As noted in the recent Wait, What? articles entitled, Hartford Charters fail to accept and educate Latinos and English Language Learners and Bridgeport Charter Schools Discriminate Against Connecticut Children, the privately owned and operated, but publicly funded, charter schools located in Hartford and Bridgeport discriminate against Latino students, those who require assistance learning the English language and students who need special education services.
Data collected by the Connecticut State Department of Education further reveals that charter schools in New Haven are equally bad when it comes to accepting and educating their fair share of students who require these additional services.
Unlike true public schools that must accept every student that comes through the door, charter schools use a variety of underhanded and deceptive techniques to prevent a variety of needy students from enrolling in their schools, or once enrolled, use harsh disciplinary policies and other push-out strategies to rid their schools of what they perceive to be unwanted students.
The numbers are stark and disturbing. The following chart highlights the level of discrimination in New Haven’s charter schools.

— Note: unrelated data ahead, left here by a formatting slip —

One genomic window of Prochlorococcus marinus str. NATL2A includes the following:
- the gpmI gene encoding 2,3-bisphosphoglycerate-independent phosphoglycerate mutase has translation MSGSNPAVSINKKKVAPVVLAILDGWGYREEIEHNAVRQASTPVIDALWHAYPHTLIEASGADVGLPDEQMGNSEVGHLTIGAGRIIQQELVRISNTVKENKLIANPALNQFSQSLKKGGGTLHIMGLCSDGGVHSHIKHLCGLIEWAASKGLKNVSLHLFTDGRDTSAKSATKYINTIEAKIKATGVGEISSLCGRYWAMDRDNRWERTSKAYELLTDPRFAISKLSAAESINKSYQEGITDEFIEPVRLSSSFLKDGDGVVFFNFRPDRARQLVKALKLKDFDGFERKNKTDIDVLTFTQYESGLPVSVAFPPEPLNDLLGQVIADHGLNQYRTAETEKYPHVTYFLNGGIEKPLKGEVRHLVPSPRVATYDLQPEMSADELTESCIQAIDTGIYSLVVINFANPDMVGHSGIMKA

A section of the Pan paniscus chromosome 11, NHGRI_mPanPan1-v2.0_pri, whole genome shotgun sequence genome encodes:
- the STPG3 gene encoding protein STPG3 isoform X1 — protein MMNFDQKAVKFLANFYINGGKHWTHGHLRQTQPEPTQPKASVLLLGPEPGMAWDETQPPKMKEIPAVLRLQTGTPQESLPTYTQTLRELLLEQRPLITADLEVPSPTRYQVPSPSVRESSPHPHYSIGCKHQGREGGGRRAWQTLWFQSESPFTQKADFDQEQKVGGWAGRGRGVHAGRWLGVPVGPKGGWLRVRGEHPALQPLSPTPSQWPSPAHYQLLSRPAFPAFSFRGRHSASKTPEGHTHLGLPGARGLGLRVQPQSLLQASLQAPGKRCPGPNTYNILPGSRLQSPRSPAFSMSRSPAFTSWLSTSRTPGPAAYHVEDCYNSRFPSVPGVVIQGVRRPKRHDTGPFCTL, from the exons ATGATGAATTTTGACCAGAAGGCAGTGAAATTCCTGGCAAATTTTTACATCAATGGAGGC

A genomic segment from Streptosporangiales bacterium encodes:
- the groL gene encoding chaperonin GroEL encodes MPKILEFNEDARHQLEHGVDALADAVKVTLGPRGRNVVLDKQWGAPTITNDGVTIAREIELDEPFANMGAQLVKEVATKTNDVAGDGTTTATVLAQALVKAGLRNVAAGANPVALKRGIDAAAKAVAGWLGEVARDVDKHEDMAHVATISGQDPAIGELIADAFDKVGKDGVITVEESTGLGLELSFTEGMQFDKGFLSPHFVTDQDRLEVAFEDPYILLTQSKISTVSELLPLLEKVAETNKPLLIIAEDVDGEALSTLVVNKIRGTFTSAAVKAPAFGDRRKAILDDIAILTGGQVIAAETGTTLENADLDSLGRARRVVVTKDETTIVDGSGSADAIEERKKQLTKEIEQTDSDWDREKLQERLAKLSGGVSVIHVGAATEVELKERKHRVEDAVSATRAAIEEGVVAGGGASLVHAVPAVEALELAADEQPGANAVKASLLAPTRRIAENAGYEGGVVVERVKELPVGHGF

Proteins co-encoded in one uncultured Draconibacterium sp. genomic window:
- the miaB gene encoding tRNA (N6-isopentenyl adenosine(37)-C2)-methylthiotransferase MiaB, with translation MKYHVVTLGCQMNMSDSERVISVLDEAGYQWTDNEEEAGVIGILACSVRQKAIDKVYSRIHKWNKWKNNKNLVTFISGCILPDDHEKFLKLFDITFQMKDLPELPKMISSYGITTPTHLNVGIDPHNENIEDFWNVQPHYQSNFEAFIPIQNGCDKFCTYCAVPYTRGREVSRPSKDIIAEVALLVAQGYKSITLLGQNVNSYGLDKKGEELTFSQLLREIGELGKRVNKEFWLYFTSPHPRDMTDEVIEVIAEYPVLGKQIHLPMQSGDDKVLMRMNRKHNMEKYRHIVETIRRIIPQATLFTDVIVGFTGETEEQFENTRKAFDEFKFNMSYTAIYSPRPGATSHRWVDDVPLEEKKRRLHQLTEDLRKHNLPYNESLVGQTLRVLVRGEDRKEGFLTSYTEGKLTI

|New Haven||% English Language Learners||% Special Education|
|New Haven Public Schools||14%||13%|
|Booker T Washington Charter||0%||0%|
|Common Ground Charter||0%||17%|
|Elm City Montessori Charter||0%||0%|
|Achievement First Inc. – Elm City Charter||5%||6%|
|Achievement First Inc. – Amistad Charter||11%||5%|
The data further indicates that like charter schools in Hartford and Bridgeport, New Haven’s charter schools use what should be illegal tactics to push out certain students who might bring down their standardized test scores.
For example, Achievement First Inc. Amistad charter school in New Haven suspends English Language Learners at a rate 333% more than New Haven Public Schools, and
Achievement First Inc. Amistad suspends special education students 238% more than New Haven Public Schools
Under Connecticut law, local public schools must serve all the range of students that make up their community, but Charter Schools repeatedly fail when it comes to serving their fair share of students who require additional services.
Meanwhile, Connecticut’s public schools go without the resources they need from the state, while Governor Dannel Malloy and the Connecticut General Assembly shovel more than $110 million a year to Connecticut’s charter school industry.